Advice to New Poker Writers Part 5: Where to find stuff to write about

Of all the blogs I have written in this series, I am the most reluctant about giving advice on where to find things to write about. Simply because I feel that if you don't know where to look, or what to write, you really should question why you want to be a poker writer. It's an old cliche, but if poker is not the thing you can't not write about, then maybe you should be writing about something else. 

But I get asked it a lot, so here is my advice anyway. Just like in the last blog, I am going to try and avoid mentioning specific websites/topics because poker changes so quickly, much better to give a broad overview that can be used for a long time, no matter how the poker media changes. 

First of all, get the news sent to you, that makes it so much easier. I have a number of google alerts set up for keywords, the most obvious one of course being 'poker' but you should also try and single out some terms for your own particular interests, like 'poker legislation' or 'poker tournament'. You get any published news article on these subjects emailed right to you when they go live, so no excuse for not being in the loop.

Likewise, make sure to sign up to all the main poker press release sources. Contact all the major poker rooms and organisations press departments to be asked to be put on their mailing lists, as well as any major poker PR companies. Lyceum Media and Poker Media Consulting spring to mind. 

Next, seek out and compile all the major sources of poker news and information out there and aggregate them in some way. Google reader does this, I personally just have them all saved to my favourites in google chrome, and I am sure there are tons of other services out there. The best sources to look at are popular poker forums (2+2 obv), the main news sites, and the blogs of major poker rooms and players. Last time I checked, pokercurious.com has some pretty decent link lists for this kind of thing, but they have not been updated in a while. 

The single most important thing in poker media today in this regard is to get twitter savvy. You will not find news faster than on twitter, nor will you find a better way of gauging the poker communities views on something, and finally it is a great way of getting in contact with people. If you are not converted to twitter by now, I won't be giving you a lesson here, but urge you to take some time out and learn how to use it effectively. Search for both basic twitter help, and 'twitter for journalists'.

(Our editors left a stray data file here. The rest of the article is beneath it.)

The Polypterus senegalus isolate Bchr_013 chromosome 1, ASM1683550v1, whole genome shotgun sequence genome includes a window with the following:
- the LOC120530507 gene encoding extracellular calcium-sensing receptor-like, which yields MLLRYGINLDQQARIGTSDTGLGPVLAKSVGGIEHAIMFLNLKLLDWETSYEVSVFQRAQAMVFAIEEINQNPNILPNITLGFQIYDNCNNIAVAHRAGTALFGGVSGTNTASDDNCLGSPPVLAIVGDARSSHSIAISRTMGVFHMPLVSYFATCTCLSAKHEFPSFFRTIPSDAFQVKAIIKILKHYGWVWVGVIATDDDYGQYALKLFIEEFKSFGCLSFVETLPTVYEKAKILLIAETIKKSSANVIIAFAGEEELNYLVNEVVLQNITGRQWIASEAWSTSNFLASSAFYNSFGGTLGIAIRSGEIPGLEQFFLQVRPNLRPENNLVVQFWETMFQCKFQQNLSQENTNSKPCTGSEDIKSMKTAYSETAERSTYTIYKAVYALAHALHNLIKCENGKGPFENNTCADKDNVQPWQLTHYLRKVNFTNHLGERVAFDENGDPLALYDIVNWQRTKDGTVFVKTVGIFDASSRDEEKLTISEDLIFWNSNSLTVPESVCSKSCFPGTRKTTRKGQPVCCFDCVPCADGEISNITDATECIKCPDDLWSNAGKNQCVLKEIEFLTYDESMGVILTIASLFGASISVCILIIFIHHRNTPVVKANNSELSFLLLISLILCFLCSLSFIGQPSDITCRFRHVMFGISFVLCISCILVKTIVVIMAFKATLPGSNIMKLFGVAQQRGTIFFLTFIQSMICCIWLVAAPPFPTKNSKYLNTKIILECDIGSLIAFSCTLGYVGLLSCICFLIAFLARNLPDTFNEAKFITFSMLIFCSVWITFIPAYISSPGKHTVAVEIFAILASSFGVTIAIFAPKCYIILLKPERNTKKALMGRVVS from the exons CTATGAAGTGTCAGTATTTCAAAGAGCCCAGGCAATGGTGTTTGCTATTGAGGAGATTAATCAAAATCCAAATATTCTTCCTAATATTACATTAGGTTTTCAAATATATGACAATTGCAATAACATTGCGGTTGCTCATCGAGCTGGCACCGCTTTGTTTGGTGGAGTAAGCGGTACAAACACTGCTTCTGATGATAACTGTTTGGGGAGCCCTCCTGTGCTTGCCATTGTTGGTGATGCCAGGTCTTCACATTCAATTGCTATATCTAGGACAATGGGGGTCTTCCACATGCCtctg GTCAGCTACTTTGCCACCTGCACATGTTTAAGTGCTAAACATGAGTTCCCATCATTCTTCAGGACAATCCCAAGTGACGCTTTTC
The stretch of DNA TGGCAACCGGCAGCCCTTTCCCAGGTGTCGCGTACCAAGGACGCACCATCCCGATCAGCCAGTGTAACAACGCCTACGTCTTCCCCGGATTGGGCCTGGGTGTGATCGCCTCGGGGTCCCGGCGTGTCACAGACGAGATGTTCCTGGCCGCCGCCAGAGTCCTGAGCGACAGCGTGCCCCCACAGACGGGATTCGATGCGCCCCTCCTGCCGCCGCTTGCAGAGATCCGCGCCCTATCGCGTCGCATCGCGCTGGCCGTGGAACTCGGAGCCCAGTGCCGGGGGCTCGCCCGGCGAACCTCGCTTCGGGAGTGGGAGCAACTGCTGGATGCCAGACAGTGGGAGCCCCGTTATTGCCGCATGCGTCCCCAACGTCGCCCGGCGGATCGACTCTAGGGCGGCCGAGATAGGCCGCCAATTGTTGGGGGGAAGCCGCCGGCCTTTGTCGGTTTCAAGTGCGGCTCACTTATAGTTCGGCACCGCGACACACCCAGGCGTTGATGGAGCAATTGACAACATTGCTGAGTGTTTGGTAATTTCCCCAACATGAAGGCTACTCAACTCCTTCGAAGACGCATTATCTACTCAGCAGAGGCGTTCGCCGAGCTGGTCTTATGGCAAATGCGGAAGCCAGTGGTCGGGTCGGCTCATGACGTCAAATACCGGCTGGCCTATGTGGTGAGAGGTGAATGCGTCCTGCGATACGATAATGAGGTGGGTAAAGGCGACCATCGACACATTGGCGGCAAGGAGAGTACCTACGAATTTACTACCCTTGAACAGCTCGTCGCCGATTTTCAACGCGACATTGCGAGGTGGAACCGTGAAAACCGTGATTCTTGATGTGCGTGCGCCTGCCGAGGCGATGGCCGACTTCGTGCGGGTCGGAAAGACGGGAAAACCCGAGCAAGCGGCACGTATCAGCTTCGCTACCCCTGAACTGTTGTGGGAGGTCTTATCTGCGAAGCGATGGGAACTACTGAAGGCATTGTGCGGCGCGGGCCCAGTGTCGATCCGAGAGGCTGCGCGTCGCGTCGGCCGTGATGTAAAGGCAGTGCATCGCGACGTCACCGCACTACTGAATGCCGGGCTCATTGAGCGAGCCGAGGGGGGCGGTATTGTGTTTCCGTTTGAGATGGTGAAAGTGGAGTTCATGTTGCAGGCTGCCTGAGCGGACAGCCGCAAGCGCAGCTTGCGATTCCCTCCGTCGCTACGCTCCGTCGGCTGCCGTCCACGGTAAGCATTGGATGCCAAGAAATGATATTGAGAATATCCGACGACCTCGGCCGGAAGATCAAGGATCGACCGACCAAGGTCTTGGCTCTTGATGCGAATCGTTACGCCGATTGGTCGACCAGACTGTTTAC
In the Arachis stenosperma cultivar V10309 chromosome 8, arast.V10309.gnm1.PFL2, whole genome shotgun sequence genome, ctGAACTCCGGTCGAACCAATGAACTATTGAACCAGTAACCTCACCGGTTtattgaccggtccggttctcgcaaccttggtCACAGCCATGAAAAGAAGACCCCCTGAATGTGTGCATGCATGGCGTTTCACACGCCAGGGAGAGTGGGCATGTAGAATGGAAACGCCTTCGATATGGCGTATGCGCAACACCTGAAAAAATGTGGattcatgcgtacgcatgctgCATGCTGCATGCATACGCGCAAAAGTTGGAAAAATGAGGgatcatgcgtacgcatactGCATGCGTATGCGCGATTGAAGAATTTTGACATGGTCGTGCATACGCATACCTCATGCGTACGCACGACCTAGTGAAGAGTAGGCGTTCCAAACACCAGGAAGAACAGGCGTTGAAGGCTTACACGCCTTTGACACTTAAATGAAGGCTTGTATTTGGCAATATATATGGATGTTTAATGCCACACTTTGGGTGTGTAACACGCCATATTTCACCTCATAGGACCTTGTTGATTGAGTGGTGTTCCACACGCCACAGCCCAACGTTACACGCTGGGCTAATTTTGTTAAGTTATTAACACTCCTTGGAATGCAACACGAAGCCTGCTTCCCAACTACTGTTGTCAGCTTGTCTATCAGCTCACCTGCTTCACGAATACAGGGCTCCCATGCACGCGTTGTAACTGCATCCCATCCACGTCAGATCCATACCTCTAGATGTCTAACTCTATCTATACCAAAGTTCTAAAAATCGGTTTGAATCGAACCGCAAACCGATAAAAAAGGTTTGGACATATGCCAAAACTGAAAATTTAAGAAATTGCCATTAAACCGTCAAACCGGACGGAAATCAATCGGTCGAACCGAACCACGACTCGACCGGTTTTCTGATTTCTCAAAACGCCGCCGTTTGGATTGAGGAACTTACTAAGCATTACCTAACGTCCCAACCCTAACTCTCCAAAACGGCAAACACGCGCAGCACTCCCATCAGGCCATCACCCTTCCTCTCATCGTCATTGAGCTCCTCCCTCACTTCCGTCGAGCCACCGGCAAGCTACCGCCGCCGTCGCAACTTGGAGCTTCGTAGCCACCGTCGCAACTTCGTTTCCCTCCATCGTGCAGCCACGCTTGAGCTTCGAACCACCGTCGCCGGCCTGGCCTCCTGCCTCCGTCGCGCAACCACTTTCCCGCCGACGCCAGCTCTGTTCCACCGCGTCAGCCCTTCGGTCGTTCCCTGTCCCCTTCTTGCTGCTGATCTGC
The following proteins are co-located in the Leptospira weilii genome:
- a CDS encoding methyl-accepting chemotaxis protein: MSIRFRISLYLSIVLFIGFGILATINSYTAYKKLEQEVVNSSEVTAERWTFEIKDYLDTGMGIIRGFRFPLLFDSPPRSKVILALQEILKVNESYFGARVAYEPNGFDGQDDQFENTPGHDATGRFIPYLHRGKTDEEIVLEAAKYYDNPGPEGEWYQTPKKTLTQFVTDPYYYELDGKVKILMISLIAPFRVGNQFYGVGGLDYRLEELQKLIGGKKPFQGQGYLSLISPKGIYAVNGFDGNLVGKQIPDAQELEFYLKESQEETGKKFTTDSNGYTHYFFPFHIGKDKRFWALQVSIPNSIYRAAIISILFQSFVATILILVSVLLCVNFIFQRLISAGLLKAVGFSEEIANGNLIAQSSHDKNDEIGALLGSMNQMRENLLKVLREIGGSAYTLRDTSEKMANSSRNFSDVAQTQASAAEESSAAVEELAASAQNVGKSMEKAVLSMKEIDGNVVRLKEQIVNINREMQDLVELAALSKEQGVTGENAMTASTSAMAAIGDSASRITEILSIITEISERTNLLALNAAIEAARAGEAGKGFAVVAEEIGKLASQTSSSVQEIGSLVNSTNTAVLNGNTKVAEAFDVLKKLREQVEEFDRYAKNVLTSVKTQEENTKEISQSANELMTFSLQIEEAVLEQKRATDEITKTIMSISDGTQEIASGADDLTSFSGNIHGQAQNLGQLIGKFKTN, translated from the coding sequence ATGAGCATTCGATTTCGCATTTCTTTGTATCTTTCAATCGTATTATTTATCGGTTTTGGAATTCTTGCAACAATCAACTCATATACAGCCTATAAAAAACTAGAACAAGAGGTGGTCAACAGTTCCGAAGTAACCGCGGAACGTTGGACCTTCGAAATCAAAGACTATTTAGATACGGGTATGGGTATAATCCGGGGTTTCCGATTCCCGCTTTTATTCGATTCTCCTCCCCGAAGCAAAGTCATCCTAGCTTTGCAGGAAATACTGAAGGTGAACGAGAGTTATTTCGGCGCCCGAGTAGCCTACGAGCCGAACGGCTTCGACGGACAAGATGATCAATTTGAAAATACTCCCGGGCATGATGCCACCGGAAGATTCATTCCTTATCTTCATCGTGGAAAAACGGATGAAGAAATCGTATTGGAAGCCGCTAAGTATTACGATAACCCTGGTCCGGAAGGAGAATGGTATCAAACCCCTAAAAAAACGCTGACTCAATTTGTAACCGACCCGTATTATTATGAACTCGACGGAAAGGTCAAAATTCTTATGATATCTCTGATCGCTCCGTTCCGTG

If you are one of the converted, first of all follow @KevMath.(But you probably did anyway)

Done that, lesson two, follow me @barry_carter. (Shame on you if you didn't)

Kev does it thousands of times better than me but between us we tend to tweet all the major goings-on in poker. Follow any account of interest that we tweet, follow the twitter accounts of all the interesting poker players, poker rooms, and poker news resources. This really is where the poker media world is talking, including just about all your fellow poker writers, so if you are not tweeting, you are going to be left way behind. 

Historically, interviews have always been a welcome and profitable way to make money for a poker writer, so this is a great place to go looking for content. Most players and public figures in poker have a twitter account, facebook page, or personal website, so it easy to contact them. In fact, there has never been an easier time to get in contact with anyone, and most poker people are happy to do interviews. Interviews are also a great way to get networking.....more on that in the next blog. 

Previous Blog Posts:
Advice to New Poker Writers Part 1: The State of the Industry
Part 1 of my series on the advice I give to new poker writers. 

Advice to New Poker Writers Part 2: Don't Wait to be Asked
Part 2 in the series, where I share perhaps the single most important piece of advice. 

Why starting a blog is a perfect way to start a career as a poker writer.

Why starting a blog is a perfect way to start a career as a poker writer.


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